Brigadier Mike Calvert (left) gives orders to Lieutenant-Colonel Shaw, while Major James Lumley stands with M1 carbine under his arm,after the capture of Mogaung in Burma during the second
Chindit expedition, June 1944. IWM MH7287.
The large and important collection of papers kept by Brigadier J M Calvert DSO* (1913-1998) during his long career have now been catalogued, making them much more accessible to researchers who are interested in Special Forces, notably the exploits and development of the Chindits (AKA “Wingate’s ‘Ghost Army’” or “Wingate’s Raiders”)  and the Special Air Service Regiment (SAS) who operated behind enemy lines during and after the Second World War. Calvert’s own papers and extensive correspondence with many leading military figures provide a unique insight into the British Army. They are particularly of interest in examining the development of its use of special operations, which have been the subject of much debate and research.
Collaborative Doctoral Award student, Rebecca Coll, writes about the IWM’s historic commitment to progressive methods of research and collecting.
“…a remarkable thing about the war museum is that, despite the nineteenth century type name…right from the beginnings, which were at the end of the First World War, they collected material relating to say women and empire people and so on. Not just the male white generals that you might expect that, that kind of place might do, they, they always wanted to show how the war affected everybody.”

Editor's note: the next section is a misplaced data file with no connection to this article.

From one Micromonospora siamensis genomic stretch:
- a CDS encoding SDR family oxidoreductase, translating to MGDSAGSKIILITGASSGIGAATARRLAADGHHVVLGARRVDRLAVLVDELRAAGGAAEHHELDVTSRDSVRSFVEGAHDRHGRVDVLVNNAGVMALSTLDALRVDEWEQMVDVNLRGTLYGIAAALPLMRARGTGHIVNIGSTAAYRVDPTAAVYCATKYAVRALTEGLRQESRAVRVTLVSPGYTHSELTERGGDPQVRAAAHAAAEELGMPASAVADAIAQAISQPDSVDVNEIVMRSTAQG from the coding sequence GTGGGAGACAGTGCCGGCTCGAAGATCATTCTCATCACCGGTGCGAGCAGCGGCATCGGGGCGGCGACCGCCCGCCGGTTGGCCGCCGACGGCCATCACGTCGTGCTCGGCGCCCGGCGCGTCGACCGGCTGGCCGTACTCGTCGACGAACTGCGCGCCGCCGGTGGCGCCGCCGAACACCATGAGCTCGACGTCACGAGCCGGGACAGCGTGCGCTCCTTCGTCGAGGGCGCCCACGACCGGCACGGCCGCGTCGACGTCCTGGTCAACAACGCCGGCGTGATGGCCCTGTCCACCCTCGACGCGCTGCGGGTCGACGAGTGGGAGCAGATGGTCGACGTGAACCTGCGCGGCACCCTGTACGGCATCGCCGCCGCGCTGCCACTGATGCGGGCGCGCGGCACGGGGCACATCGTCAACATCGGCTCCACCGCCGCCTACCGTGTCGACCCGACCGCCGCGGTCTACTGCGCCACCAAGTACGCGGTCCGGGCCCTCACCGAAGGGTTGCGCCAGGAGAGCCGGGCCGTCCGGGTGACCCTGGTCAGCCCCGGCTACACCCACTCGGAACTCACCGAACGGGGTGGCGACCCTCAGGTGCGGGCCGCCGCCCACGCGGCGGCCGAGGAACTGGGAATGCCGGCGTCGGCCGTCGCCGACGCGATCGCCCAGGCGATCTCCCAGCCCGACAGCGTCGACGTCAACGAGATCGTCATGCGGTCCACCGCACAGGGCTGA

Margaret Brooks, Research Assistant 1973-1983, IWM and Keeper of the Department of Sound Records 1983-2010, IWM (Interview with Margaret Brooks by Robert Wilkinson, February-September 2013, Oral history of oral history in the UK, track 01, Sound & Moving Image catalogue (http://sami.bl.uk/uhtbin/cgisirsi/x/x/0/49/) reference C1149/30, © The British Library).
With the recent opening of the new First World War galleries at IWM London, it is important to recognise the museum’s past and present commitment to new and progressive forms of research. The 1960s and 1970s are considered to have been a period of reinvention for the IWM, and the development of the Department of Sound Records was a prime example of this.
Queues outside the Imperial War Museum, July 2014. Photo: © Imperial War Museum